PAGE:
To address the high incidence of Type 2 diabetes in its communities, Geisinger Health System looked beyond clinical care to meet unmet social needs. Geisinger’s Fresh Food Farmacy program provides patients with nutritional meals, education, and one-on-one support, with early results indicating better disease management, more engaged patients, and lower emergency room visits and readmission rates. With rising chronic disease consuming the bulk of U.S. health expenditures, Geisinger believes there is an expanded role for supply chain to manage the contracting, procurement, and delivery of products and services to meet the social determinants of health.
Physician Alignment for Co-Management Success — HonorHealth
Providing higher quality, cost effective patient care begins with physician alignment. HonorHealth created the structure through which employed and independent physicians could collaborate to co-manage various service lines and create care pathways across multiple settings. The supply chain organization provides executive and physician leadership with data on product efficacy, utilization, and cost to help guide decision making. In addition to supporting physician incentives, supply chain has raised the level of engagement with suppliers, moving beyond price to true partnerships.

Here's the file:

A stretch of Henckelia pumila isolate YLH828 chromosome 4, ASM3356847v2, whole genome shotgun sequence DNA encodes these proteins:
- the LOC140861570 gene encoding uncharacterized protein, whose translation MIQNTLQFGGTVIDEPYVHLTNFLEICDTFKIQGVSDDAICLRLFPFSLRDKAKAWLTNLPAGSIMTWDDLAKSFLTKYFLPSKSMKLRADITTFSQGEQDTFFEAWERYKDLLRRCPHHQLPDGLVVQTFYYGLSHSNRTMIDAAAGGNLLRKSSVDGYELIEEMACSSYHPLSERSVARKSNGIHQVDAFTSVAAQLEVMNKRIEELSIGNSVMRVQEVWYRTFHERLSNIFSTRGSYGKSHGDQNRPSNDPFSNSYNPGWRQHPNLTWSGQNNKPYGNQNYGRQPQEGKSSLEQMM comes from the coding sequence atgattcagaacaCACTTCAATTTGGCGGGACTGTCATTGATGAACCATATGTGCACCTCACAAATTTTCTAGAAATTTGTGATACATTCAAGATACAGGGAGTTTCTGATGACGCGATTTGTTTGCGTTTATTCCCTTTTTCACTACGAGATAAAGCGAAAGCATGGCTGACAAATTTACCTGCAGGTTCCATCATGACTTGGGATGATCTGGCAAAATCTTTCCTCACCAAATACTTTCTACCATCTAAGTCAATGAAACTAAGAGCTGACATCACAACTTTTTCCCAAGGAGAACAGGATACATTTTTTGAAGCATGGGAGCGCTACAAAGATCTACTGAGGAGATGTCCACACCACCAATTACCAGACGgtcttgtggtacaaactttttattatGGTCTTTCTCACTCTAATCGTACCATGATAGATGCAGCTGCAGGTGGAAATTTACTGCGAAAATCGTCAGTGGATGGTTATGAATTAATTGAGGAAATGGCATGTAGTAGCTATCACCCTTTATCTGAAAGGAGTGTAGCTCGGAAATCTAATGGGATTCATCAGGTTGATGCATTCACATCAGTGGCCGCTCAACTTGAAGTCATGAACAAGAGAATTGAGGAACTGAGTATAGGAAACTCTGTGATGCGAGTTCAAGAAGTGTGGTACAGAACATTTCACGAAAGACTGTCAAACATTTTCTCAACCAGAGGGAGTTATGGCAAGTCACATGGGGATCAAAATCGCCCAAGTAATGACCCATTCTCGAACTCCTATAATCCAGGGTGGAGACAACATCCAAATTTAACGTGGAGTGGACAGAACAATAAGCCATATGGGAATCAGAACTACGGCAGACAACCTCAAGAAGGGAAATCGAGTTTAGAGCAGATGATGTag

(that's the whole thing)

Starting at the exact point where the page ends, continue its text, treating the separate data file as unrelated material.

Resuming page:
Improving the Patient Experience through Standardization — Intermountain Healthcare
Intermountain Healthcare is committed to improving the health of the populations it serves and, whenever possible, keeping people out of the hospital. That requires close coordination across the full continuum of care and in some cases extending specialty services into rural communities. Supply chain supports the effort by 1) helping clinicians standardize on products and services that deliver a consistent and quality experience for patients no matter where they receive care and 2) extending its logistics capabilities beyond acute care hospitals into both communities and homes.
Redesigning Sepsis Care for Better Outcomes — Ochsner Health System
The primary driver for readmissions and a leading cause of mortality in U.S. hospitals, sepsis was considered a challenging but necessary area of focus for Ochsner Health System’s care redesign efforts. Supply chain plays a consultative role in the physician-led organization that recognizes the importance of cross-functional collaboration when developing new initiatives to impact patient care. By redesigning the sepsis care pathway, Ochsner has standardized processes for treatment based on national three-hour and six-hour bundles for perfect care, increasing compliance by up to 90 percent.
Sustainability and Standardization Drive Value — Stanford Health Care
In order to consistently deliver optimal patient outcomes, hospitals and health care systems need sustainable and repeatable processes, including in supply chain. To support efforts to lower the overall cost structure of the organization while maintaining its exceptional record of quality care, Stanford is transforming its supply chain to ensure clinicians have products that deliver the highest value to patients. Tighter integration between clinical and supply chain systems, along with data standardization and analytics, is enabling a new value-based approach to product selection, while leveraging clinician expertise for process improvement.